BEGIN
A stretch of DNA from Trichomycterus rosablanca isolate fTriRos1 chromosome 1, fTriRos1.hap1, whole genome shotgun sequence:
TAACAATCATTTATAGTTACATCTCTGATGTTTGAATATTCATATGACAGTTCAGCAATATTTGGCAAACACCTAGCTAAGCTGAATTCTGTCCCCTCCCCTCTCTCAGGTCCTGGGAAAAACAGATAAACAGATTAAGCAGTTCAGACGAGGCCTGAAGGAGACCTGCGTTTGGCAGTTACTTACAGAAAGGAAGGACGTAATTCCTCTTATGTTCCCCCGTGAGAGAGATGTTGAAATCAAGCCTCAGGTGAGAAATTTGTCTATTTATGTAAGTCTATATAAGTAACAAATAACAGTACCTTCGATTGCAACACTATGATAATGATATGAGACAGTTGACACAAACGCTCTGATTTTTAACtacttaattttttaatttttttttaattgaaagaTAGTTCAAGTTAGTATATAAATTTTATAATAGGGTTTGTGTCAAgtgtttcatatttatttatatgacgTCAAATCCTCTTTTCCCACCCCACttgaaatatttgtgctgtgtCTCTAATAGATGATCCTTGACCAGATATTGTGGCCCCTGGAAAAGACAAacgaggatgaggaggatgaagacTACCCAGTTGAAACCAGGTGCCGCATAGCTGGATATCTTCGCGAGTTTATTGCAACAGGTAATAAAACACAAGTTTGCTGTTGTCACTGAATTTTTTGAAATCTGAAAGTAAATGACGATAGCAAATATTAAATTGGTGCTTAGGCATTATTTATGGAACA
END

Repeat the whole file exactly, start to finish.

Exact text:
A stretch of DNA from Trichomycterus rosablanca isolate fTriRos1 chromosome 1, fTriRos1.hap1, whole genome shotgun sequence:
TAACAATCATTTATAGTTACATCTCTGATGTTTGAATATTCATATGACAGTTCAGCAATATTTGGCAAACACCTAGCTAAGCTGAATTCTGTCCCCTCCCCTCTCTCAGGTCCTGGGAAAAACAGATAAACAGATTAAGCAGTTCAGACGAGGCCTGAAGGAGACCTGCGTTTGGCAGTTACTTACAGAAAGGAAGGACGTAATTCCTCTTATGTTCCCCCGTGAGAGAGATGTTGAAATCAAGCCTCAGGTGAGAAATTTGTCTATTTATGTAAGTCTATATAAGTAACAAATAACAGTACCTTCGATTGCAACACTATGATAATGATATGAGACAGTTGACACAAACGCTCTGATTTTTAACtacttaattttttaatttttttttaattgaaagaTAGTTCAAGTTAGTATATAAATTTTATAATAGGGTTTGTGTCAAgtgtttcatatttatttatatgacgTCAAATCCTCTTTTCCCACCCCACttgaaatatttgtgctgtgtCTCTAATAGATGATCCTTGACCAGATATTGTGGCCCCTGGAAAAGACAAacgaggatgaggaggatgaagacTACCCAGTTGAAACCAGGTGCCGCATAGCTGGATATCTTCGCGAGTTTATTGCAACAGGTAATAAAACACAAGTTTGCTGTTGTCACTGAATTTTTTGAAATCTGAAAGTAAATGACGATAGCAAATATTAAATTGGTGCTTAGGCATTATTTATGGAACA